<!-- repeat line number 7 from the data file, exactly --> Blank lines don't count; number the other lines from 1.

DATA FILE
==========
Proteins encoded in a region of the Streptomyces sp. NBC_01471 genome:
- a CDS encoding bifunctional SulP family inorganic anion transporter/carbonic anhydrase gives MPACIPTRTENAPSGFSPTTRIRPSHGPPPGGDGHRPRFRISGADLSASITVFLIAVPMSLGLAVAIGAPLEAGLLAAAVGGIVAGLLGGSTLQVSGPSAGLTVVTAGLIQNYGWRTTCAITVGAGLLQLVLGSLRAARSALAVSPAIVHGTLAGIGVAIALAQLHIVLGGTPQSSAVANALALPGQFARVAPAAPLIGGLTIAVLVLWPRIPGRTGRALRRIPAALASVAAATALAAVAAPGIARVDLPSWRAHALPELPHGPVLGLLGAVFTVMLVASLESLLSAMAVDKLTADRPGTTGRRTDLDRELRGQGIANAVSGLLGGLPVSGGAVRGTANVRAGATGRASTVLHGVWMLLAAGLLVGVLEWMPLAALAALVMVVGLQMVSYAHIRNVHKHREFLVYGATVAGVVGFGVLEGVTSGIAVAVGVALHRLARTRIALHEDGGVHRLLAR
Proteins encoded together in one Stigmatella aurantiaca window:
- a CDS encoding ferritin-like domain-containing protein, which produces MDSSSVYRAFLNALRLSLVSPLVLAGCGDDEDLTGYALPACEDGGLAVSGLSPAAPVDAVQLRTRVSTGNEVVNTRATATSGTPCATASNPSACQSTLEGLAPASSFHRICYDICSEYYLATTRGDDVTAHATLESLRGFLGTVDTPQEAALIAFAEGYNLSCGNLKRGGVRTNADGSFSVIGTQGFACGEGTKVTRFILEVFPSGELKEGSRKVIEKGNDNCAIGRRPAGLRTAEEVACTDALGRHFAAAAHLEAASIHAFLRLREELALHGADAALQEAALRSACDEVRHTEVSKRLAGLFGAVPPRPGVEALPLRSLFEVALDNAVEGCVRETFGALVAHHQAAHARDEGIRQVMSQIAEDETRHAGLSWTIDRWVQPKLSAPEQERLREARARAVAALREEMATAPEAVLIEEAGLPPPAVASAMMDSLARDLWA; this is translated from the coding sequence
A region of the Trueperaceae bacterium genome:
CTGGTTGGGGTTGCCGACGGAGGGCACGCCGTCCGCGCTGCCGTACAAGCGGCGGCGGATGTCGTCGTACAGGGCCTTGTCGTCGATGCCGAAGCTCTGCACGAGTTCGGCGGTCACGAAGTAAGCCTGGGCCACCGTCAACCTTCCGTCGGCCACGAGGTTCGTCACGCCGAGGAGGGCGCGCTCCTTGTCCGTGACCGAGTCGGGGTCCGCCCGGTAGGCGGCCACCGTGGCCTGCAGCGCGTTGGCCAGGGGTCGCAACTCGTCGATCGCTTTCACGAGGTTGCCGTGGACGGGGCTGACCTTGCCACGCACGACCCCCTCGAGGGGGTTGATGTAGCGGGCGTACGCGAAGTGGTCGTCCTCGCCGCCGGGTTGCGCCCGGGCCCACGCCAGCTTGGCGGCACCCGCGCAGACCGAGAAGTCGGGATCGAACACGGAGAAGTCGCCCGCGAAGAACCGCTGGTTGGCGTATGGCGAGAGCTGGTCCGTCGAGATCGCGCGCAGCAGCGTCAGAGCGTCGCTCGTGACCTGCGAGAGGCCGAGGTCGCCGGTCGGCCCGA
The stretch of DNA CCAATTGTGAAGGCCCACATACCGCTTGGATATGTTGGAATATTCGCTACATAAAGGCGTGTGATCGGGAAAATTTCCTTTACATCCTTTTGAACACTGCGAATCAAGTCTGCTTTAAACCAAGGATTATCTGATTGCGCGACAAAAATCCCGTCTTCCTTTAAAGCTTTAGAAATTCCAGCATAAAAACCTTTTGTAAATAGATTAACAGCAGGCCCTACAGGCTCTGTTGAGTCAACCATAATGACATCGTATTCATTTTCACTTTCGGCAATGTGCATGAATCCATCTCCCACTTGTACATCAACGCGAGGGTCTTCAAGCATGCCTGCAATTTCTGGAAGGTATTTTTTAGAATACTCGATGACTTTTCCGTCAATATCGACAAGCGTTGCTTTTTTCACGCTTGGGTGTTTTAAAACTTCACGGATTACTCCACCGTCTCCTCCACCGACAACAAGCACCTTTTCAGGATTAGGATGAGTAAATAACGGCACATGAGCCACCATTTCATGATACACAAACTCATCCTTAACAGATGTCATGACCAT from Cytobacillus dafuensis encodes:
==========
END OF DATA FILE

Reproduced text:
The stretch of DNA CCAATTGTGAAGGCCCACATACCGCTTGGATATGTTGGAATATTCGCTACATAAAGGCGTGTGATCGGGAAAATTTCCTTTACATCCTTTTGAACACTGCGAATCAAGTCTGCTTTAAACCAAGGATTATCTGATTGCGCGACAAAAATCCCGTCTTCCTTTAAAGCTTTAGAAATTCCAGCATAAAAACCTTTTGTAAATAGATTAACAGCAGGCCCTACAGGCTCTGTTGAGTCAACCATAATGACATCGTATTCATTTTCACTTTCGGCAATGTGCATGAATCCATCTCCCACTTGTACATCAACGCGAGGGTCTTCAAGCATGCCTGCAATTTCTGGAAGGTATTTTTTAGAATACTCGATGACTTTTCCGTCAATATCGACAAGCGTTGCTTTTTTCACGCTTGGGTGTTTTAAAACTTCACGGATTACTCCACCGTCTCCTCCACCGACAACAAGCACCTTTTCAGGATTAGGATGAGTAAATAACGGCACATGAGCCACCATTTCATGATACACAAACTCATCCTTAACAGATGTCATGACCAT from Cytobacillus dafuensis encodes: